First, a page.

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End of Civil War; End of Slavery

There the two generals drew up the conditions of the surrender of Appomattox (April 9, 1865). Grant asked that Lee’s army should lay down their arms and promise not to fight again until properly exchanged. But he allowed the Southern soldiers to take their private horses with them, saying he knew the men “would need them for the spring plowing.”

When Grant noticed that General Lee wore a beautiful sword, which had been presented to him by his admirers, he also said that the officers might keep their side arms. This was both kind and thoughtful; and when Lee confessed that his men were starving,—having had little to eat but parched corn for several days,—Grant gave immediate orders to distribute rations among them.

The two greatest commanders of the Civil War then cordially shook hands; for, like–all true–hearted men, they bore each other no grudge. They had been on opposite sides, it is true, but they thoroughly respected each other, for they knew they had done nothing but what they believed right.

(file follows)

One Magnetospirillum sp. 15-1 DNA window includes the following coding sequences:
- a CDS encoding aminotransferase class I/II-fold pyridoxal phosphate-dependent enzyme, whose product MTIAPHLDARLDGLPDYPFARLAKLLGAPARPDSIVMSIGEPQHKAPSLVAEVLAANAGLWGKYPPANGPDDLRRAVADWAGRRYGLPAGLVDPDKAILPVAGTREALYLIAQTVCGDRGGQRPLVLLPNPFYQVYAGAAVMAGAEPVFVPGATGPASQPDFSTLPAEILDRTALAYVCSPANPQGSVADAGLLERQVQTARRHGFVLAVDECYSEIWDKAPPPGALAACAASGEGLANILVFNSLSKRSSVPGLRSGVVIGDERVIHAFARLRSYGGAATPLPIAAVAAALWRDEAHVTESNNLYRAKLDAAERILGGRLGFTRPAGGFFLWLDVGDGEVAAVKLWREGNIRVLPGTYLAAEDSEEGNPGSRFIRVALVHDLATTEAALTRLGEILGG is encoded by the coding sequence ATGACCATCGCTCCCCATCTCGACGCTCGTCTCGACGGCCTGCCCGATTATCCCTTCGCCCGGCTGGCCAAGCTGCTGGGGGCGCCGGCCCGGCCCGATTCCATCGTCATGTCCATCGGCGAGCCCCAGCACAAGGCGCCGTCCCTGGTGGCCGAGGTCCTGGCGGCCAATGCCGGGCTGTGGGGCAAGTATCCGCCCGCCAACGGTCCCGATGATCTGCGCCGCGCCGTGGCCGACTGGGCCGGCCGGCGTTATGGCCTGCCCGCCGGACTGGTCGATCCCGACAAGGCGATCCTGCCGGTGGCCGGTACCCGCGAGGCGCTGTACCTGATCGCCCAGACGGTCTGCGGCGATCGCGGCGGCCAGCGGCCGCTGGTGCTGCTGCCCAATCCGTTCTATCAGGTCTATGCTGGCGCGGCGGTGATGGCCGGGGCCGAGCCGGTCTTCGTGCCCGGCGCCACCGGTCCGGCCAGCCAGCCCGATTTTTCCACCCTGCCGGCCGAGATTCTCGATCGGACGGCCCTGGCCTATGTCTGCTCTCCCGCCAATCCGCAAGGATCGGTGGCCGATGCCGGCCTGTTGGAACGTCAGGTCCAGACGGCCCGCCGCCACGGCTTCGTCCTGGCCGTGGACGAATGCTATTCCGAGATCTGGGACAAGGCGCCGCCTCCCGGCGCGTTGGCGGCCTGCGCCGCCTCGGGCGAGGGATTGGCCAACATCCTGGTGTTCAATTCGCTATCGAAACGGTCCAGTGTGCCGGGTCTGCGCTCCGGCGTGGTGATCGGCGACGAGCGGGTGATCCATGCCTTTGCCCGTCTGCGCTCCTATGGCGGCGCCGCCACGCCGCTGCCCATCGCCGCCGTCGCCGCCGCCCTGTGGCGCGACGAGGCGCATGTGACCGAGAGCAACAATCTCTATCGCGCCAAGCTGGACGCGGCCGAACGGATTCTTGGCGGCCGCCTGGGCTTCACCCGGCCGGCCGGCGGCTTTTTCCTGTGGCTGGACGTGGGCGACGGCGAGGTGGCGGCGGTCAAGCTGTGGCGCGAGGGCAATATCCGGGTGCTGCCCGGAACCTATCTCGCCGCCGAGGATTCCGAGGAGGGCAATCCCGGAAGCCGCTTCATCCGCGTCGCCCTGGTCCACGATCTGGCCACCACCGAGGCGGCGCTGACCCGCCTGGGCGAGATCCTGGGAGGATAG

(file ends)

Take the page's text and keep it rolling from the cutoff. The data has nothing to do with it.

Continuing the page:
The interview over, Lee went back to his army, and, with tears in his eyes, sadly said: “Men, we have fought through the war together. I have done the best I could for you. My heart is too full to say more.” He then issued the necessary orders, and no sooner was it known in both armies that Lee had surrendered, than the men went to visit one another. Before many minutes, therefore, men in blue and in gray were sitting side by side, the Union soldiers sharing rations with their former foes in the friendliest way.

The very next day Lee made a farewell address to his men, who then went back to their homes, to work as hard as they had fought. Four years had now elapsed since the Civil War, or the “War for the Union,” had begun. This war cost our country untold suffering, nearly a million lives, and about ten thousand million dollars. But it settled two important questions: that no state can leave the Union, and that slavery is forever at an end in our country.

On the fourth anniversary of the surrender of Fort Sumter, Anderson again hoisted the United States flag over its ruins. The war was so plainly over that joy all over the country was great, and even those who mourned were thankful that no more blood would be shed.